From Immigration Station to Museum
National Park Service, Statue of Liberty NM
The transformation of Ellis Island to a museum as the symbol of the isle of hope and tears for immigrants and their descendants.
Following the closing of Ellis Island in November 1954, the facility was abandoned and seemingly forgotten. On October 15, 1965, Ellis Island was proclaimed as part of the Statue of Liberty National Monument and put under the control of the National Park Service. Rehabilitation work was proposed and began in the 1980s, initially focusing on the conversion of the Main Building into an immigration museum. Opening in September 1990, the major theme was Ellis Island, Isle of hope, Isle of tears for the 12 million immigrants who were processed here. During the rehabilitation, requests were made in the news media for former Ellis Island immigrants to share their immigration experience by recording oral history interviews and donating possessions carried from their country of origin through Ellis Island to the United States. Since the mid-1980s, immigrants, their families and descendents have offered and donated textiles, luggage, and various possessions to the growing museum collection on Ellis Island.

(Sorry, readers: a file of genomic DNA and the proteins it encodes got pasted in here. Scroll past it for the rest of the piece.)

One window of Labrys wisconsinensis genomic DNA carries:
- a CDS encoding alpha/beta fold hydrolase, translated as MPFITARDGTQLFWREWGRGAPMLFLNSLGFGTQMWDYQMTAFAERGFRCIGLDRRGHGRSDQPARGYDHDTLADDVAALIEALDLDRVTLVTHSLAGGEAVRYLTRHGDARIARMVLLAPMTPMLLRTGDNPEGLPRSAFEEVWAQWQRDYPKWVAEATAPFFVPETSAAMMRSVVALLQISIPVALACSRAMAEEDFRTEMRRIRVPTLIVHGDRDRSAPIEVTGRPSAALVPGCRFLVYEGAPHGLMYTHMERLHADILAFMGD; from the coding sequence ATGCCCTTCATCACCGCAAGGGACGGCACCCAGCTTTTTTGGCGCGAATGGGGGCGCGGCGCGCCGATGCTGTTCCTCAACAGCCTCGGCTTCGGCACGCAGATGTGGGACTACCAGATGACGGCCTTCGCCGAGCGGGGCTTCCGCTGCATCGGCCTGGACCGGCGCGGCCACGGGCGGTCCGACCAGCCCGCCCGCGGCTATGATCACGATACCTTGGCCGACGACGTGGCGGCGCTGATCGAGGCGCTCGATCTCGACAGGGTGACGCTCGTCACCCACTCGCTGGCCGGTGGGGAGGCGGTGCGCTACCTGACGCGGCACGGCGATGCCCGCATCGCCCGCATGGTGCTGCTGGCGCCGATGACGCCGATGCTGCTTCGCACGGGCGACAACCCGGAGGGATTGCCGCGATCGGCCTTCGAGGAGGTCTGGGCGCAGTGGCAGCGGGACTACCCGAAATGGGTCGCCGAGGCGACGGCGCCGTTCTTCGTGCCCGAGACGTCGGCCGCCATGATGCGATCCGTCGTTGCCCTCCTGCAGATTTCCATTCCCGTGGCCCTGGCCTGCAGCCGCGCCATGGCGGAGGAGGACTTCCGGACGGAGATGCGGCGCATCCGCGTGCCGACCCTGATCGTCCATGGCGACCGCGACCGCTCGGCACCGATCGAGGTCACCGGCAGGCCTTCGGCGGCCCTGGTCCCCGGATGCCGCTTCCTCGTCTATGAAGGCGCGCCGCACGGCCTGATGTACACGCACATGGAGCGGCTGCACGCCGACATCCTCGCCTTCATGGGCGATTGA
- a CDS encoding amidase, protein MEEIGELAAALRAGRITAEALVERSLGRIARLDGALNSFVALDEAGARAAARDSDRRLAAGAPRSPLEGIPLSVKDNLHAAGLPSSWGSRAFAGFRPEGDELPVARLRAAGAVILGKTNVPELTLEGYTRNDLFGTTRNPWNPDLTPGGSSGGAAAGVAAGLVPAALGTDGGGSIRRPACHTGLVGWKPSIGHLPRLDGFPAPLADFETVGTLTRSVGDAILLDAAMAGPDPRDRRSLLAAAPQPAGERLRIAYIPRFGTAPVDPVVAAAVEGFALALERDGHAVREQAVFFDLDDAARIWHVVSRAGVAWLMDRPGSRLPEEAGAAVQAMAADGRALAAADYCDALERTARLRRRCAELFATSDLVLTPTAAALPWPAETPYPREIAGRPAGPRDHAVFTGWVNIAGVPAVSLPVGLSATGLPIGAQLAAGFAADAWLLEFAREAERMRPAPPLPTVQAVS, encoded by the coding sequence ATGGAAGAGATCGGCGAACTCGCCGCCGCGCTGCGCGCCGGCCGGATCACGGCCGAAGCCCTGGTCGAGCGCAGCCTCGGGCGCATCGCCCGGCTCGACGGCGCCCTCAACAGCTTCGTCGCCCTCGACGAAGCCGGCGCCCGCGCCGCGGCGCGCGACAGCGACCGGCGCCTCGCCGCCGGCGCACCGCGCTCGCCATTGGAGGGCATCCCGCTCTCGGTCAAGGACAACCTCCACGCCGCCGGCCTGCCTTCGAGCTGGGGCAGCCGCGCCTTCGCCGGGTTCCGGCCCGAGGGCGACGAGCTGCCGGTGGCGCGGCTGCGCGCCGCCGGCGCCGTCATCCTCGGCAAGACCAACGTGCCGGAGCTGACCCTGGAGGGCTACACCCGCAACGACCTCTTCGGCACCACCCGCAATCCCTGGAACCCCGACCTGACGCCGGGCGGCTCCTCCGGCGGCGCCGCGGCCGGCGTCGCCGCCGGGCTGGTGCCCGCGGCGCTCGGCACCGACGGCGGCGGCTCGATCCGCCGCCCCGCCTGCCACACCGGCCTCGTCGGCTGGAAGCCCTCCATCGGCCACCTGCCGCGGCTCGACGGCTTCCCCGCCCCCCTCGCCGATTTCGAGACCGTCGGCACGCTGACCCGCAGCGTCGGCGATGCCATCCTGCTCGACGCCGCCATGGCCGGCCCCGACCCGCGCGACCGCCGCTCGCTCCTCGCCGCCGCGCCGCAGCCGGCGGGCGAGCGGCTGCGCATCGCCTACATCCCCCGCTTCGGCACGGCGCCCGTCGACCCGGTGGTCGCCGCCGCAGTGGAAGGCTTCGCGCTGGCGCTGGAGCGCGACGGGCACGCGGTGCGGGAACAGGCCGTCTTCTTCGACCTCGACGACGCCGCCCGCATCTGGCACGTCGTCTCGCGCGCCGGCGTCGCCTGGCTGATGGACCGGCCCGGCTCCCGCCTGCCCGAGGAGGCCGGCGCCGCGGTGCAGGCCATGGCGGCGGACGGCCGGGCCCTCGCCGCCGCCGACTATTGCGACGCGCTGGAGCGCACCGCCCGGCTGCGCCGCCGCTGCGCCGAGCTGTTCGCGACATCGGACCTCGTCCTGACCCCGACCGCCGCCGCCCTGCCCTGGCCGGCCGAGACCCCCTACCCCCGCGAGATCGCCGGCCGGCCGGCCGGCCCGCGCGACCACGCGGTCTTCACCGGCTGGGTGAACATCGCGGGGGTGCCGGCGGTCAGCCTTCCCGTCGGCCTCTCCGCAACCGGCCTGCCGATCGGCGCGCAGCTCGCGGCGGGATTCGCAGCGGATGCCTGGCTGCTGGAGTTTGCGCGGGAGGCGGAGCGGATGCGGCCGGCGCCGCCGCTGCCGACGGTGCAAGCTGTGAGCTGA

Did You Know?
Several agencies have been caretakers for the Statue. The U.S. Lighthouse Board cared for the statue as the first electric lighthouse or "navigational aid" 1886 - 1902, followed by the War Department 1902 - 1933 and since 1933 she has been cared for by employees of the National Park Service.